By Andrew Tangel and Andy Pasztor
A senior Boeing Co. pilot raised concerns about a 737 MAX
flight-control system three years ago, but the company didn't alert
federal regulators until 2019, months after two deadly crashes
involving the same system, according to the Federal Aviation
In a 2016 instant-message exchange, Mark Forkner, then Boeing's
chief technical pilot for the MAX, and a colleague named Patrik
Gustavsson appeared to discuss the plane maker's modifications of
the system, known as MCAS. The pilots compared notes on problems
they had encountered in 737 MAX flight simulators, according to a
transcript of the messages reviewed by The Wall Street Journal, and
Mr. Forkner described some of the MAX's simulated behavior as
Apparently referring to changes to the system, Mr. Forkner
wrote: "So I basically lied to the regulators (unknowingly)." At
the time, FAA regulators were in the process of certifying the 737
MAX as safe to carry passengers.
Mr. Gustavsson replied: "it wasnt a lie, no one told us that was
According to a letter FAA head Steve Dickson sent to Boeing on
Friday, the plane maker discovered the messages in February of this
year, several months after a Lion Air 737 MAX crashed in Indonesia
and around a month before another of the jets operated by Ethiopian
Airlines crashed, killing all on board. But Mr. Dickson's letter
said Boeing didn't reveal their existence to the agency until this
week and demanded the plane maker provide an immediate explanation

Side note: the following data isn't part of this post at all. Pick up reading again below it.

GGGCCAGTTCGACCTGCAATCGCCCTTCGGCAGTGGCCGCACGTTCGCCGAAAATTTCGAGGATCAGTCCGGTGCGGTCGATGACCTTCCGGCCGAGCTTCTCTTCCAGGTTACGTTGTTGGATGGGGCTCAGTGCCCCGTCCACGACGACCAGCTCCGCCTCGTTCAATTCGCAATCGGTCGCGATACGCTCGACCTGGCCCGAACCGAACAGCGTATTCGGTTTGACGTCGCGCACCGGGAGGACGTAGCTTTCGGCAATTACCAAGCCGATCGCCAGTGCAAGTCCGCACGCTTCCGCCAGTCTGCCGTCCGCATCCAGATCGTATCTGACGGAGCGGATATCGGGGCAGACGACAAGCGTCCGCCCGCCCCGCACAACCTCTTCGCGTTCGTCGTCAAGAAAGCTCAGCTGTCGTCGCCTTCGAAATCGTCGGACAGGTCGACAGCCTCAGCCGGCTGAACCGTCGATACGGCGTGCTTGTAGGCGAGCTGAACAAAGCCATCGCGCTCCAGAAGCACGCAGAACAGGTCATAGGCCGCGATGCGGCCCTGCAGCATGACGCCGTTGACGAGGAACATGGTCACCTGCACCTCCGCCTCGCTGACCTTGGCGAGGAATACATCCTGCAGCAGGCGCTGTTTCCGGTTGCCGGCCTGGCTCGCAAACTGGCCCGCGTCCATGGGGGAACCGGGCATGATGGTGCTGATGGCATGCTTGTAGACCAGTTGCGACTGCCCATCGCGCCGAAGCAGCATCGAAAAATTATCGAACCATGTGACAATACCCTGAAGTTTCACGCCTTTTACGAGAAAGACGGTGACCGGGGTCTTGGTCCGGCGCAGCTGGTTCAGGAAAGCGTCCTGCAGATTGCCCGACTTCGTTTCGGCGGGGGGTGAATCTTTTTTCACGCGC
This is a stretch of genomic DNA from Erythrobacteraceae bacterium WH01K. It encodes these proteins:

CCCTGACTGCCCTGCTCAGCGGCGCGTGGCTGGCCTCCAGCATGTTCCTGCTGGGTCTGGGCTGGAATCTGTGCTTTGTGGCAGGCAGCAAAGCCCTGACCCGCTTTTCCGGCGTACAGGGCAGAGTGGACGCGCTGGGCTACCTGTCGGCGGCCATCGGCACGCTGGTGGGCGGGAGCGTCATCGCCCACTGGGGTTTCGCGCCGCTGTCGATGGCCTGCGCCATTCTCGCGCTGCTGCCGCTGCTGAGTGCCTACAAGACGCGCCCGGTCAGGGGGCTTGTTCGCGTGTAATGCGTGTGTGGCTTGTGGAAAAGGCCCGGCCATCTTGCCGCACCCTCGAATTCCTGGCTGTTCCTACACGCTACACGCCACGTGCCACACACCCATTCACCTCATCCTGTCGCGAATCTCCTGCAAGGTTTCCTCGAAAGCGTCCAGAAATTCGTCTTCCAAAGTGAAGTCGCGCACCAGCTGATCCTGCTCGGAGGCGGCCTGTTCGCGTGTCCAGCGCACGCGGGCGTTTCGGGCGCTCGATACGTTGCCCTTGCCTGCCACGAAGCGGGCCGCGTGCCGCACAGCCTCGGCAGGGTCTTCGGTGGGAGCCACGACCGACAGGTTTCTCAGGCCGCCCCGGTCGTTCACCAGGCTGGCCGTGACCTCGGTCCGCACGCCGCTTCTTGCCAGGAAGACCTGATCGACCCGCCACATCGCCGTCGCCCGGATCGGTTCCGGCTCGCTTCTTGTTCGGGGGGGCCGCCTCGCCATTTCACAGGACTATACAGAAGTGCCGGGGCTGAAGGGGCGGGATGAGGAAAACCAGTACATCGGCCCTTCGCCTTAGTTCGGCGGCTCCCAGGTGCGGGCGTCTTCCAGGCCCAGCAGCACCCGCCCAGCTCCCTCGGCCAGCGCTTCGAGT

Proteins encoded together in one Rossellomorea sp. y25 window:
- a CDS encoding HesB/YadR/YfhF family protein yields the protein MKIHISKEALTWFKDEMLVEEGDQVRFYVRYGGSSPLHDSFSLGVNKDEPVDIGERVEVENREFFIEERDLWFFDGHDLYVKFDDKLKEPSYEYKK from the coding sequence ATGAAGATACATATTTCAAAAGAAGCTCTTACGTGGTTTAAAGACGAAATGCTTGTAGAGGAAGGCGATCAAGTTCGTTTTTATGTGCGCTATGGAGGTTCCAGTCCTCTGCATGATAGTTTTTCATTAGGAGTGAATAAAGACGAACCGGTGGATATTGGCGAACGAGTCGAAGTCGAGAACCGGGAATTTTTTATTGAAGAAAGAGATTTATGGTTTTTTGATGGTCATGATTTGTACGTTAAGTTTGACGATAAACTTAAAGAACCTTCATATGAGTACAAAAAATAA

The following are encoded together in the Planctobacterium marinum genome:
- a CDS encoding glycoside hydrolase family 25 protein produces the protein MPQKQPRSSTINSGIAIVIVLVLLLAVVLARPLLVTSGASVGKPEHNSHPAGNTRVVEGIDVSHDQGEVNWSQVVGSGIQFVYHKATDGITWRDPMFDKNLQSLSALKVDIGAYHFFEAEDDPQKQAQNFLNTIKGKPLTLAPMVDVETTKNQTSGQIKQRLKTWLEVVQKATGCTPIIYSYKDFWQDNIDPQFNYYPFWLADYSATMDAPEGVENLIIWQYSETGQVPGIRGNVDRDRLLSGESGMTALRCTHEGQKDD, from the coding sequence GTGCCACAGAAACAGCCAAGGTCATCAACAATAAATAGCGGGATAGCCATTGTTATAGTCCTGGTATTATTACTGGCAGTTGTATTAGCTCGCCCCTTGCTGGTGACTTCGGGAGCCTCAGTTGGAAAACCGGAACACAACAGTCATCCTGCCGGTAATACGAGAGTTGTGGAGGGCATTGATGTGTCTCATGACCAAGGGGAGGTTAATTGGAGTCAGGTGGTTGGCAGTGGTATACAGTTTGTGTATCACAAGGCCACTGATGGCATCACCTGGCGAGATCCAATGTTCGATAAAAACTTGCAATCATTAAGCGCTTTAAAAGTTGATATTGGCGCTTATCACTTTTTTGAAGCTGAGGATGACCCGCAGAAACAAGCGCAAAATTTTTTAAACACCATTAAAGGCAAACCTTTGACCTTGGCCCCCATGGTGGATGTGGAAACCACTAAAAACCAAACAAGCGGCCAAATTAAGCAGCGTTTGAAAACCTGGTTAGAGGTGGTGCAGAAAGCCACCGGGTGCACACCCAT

for the delay.
The messages suggest Boeing's pilots may have encountered some
of the problems that eventually led to the two crashes, which
together claimed 346 lives. MCAS has been implicated in both
David Gerger, an attorney for Mr. Forkner, said: "If you read
the whole chat, it is obvious that there was no 'lie' and the
simulator program was not operating properly. Based on what he was
told, Mark thought the plane was safe, and the simulator would be
The messages, coupled with questions about why they weren't
shared earlier with the FAA or congressional investigators,
intensify scrutiny on Boeing's management and safety culture.
They also raise the stakes for Boeing at an Oct. 30 hearing of
the House Transportation and Infrastructure Committee. Rep. Peter
DeFazio of Oregon, the Democratic chairman of the committee, has
signaled that Boeing Chief Executive Dennis Muilenburg will be
grilled about whether the company misled regulators about MCAS and
then withheld relevant documents from investigators.
Mr. DeFazio said the messages "show deliberate concealment" of a
problematic system that was on the plane but not included in the
training manual. "That's just outrageous." After months assessing
the relative responsibility of federal regulators and the plane
maker in creating the MAX crisis, Mr. DeFazio said now his probe's
focus "is shifting way over to the Boeing side."
"You can't pin this on just this guy," he said, adding that
"this was a cultural problem."
The messages between Messrs. Forkner and Gustavsson highlight
issues relating to Boeing's efforts to get the MAX approved
smoothly -- as well as what pilots were told about MCAS -- both
topics that congressional investigators and federal prosecutors are
focused on, according to people familiar with the probes.
The pilots appeared to discuss Mr. Forkner's role in Boeing's
crafting pilot MAX manuals, which excluded references to MCAS.
After describing the feature "running rampant" in the flight
simulator, Mr. Forkner wrote: "Oh great, that means we have to
update the speed trim description" in those documents. Speed trim
is another flight-control system related to MCAS.
Investigators have been looking into whether such an update
could have alerted FAA officials about the power of MCAS, or
possibly prompted the agency to mandate additional simulator
training for pilots on the new model. Boeing and airlines that